Ilkeston doctor suspended for three months following “deliberate acts of dishonesty”

Littlewick Medical Centre
Littlewick Medical Centre

A doctor who worked in Chaddesden and Ilkeston has had his licence to practice medicine suspended for three months for “deliberate acts of dishonesty”, some of which caused “serious risk” to a child.

Dr Thomas Kelly worked at the Park Medical Practice, in Chaddesden, and the Littlewick Medical Practice, in Ilkeston, and was under the Royal Derby Hospital GP training scheme.

The Park Medical Practice

The Park Medical Practice

Dr Kelly was brought before the Medical Practitioners Tribunal Service in Manchester from August 28 to September 5.

At the tribunal, it was found that Dr Kelly had submitted 40 patient satisfaction questionnaires that he had filled out himself while at Littlewick, and that he had made false entries in a child patient’s notes while at the Chaddesden practice.

These actions took place in February and November 2016.

The General Medical Council (GMC), which brought the case to the tribunal, stated that both of these actions were “dishonest”.

It was found that Dr Kelly had initially sought to “deny his wrongdoing” in relation to the falsified patient questionnaires during interviews with the Derby GP training programme and had “sought to conceal the wrongdoing” with respect to the false patient assessment entries.

The tribunal found that these were “highly relevant aggravating factors”, despite Dr Kelly admitting to both allegations at the start of the tribunal hearing, where they were proven.

It was found that on February 3, 2016, Dr Kelly had submitted 40 patient satisfaction questionnaires to his ePortfolio that he had filled out himself.

Dr Kelly also admitted to not carrying out four steps in assessing a child patient, referred to as “Patient A”, on November 11, 2016, despite making notes that he had done so.

He had claimed to have taken the child’s temperature, listened to their chest, measured their pulse and contacted the Derby Children’s Emergency Department. In fact, none of these steps had been carried out.

A summary of the tribunal’s findings, seen by the Derbyshire Local Democracy Reporting Service, written by chairman Julian Weinberg, states: “Dr Kelly’s actions represented dishonesty on two separate occasions, both of which were, whilst unsophisticated, deliberate acts of dishonesty in the course of his work as a doctor.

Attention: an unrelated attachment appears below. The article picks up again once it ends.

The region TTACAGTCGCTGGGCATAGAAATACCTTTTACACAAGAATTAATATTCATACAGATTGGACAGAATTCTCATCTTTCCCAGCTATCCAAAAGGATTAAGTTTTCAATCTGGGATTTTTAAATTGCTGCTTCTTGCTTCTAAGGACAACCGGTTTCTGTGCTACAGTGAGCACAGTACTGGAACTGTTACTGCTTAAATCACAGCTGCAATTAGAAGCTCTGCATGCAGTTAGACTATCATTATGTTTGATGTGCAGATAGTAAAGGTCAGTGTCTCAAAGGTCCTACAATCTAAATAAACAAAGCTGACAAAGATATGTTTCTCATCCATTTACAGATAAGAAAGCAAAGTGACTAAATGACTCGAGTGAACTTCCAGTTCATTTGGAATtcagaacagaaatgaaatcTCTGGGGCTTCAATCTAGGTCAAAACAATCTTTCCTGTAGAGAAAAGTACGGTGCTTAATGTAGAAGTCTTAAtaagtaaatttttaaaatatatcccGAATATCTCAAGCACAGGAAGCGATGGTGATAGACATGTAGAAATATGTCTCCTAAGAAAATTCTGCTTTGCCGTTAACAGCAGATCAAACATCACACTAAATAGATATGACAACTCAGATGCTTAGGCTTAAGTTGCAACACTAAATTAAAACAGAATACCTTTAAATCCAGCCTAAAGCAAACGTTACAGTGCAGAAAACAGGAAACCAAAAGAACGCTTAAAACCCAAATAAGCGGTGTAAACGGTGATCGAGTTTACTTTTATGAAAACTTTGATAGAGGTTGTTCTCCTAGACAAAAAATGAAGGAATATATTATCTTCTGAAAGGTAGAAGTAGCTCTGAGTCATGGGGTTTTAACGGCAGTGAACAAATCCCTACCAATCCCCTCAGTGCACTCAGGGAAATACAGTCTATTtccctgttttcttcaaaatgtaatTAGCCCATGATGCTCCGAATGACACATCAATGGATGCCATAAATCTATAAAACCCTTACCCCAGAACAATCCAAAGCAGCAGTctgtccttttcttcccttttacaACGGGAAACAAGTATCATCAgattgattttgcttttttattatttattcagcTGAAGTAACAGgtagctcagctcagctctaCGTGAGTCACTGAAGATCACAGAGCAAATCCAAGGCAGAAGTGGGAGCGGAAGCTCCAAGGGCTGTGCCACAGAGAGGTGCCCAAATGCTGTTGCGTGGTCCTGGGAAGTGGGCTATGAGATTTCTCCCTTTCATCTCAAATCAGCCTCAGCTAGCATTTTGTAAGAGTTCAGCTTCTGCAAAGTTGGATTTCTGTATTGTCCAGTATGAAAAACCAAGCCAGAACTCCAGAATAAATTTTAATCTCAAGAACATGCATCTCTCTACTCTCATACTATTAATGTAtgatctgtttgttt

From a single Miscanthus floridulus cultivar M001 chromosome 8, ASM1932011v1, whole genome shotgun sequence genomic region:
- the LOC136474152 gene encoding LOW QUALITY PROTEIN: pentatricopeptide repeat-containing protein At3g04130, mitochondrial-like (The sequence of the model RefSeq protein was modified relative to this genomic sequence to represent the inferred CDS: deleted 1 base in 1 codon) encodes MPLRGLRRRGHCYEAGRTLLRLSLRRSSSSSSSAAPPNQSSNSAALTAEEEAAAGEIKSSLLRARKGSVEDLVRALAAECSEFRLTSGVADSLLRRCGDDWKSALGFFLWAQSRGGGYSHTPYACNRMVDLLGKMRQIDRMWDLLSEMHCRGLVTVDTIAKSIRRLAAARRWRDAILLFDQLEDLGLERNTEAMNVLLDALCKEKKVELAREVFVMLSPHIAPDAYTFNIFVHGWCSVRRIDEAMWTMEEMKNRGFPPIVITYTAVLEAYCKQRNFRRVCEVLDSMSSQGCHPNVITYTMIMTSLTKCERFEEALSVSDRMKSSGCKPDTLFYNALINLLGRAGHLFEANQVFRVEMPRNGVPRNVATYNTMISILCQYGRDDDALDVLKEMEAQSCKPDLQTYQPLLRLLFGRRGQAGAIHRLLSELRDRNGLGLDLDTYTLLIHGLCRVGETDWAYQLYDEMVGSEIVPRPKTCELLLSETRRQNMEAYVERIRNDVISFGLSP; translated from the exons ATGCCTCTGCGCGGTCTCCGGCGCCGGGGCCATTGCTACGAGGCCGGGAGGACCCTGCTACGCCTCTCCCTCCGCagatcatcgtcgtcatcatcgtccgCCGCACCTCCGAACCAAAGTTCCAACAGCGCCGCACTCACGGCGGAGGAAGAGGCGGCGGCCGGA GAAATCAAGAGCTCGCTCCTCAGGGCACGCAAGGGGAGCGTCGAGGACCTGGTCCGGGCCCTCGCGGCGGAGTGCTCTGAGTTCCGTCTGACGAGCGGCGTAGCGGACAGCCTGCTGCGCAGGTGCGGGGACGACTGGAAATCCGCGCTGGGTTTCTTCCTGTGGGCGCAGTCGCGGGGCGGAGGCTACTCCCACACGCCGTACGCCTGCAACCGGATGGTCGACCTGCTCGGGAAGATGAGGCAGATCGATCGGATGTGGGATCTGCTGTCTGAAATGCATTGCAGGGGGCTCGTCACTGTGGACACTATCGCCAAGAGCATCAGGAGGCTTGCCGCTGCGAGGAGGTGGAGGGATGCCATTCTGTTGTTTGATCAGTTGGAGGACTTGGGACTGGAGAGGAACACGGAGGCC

“Falsifying the PSQs undermined the integrity of his GP training programme. The Tribunal considered that Dr Kelly’s misconduct with respect to his treatment of Patient A represented a serious risk to patient safety and also falls seriously short of the standards expected of a doctor.

“Dr Kelly had limited insight into the wider implications of his misconduct on the profession, and the public’s confidence in the profession.”

Peter Atherton, representing the GMC, said that “Dr Kelly’s dishonesty was of a nature so serious that it would be regarded as deplorable by fellow practitioners” and that it “demonstrated a lack of probity, a lack of integrity which may have involved a risk to Patient A, and therefore a departure from a fundamental tenet of the medical profession”.

The failure to carry out the correct treatment of the child patient was found to be a “serious breach”, was “deplorable” and “inherently dishonest”.

As a result it was found that “Dr Kelly’s fitness to practise is currently impaired”.

The tribunal was not sufficiently assured that similar incidents would not happen again.

The report states: “Whilst dishonest behaviour is difficult but not impossible to remediate, the tribunal has not, at this stage, received any demonstrable evidence that Dr Kelly has remediated his failings or has demonstrated sufficient insight such that the tribunal can be confident that his misconduct would not be repeated.”

Marios Lambis, on behalf of Dr Kelly, said that the doctor has a “desire to apologise to Patient A and their mother”.

He also stated that if Dr Kelly were to be suspended it would have “an enormous and disproportionate effect on his financial, emotional, professional and family life”.

Mr Lambis further stated that it would be “of no benefit to patients or to the public generally to suspend an otherwise good doctor”.

The tribunal took on board testimonials from Dr Kelly’s colleagues which “attested to his professionalism and competence, and that he had shown remorse for his actions in his witness statement and throughout his oral evidence”.

However, these were not strong enough to overcome “the seriousness of the dishonesty found” with the tribunal feeling that “Dr Kelly needs time to reflect on the incidents and remediate his failings”.

Dr Kelly qualified as a doctor in 2011 after studying at the University of Manchester.

Eddie Bisknell , Local Democracy Reporting Service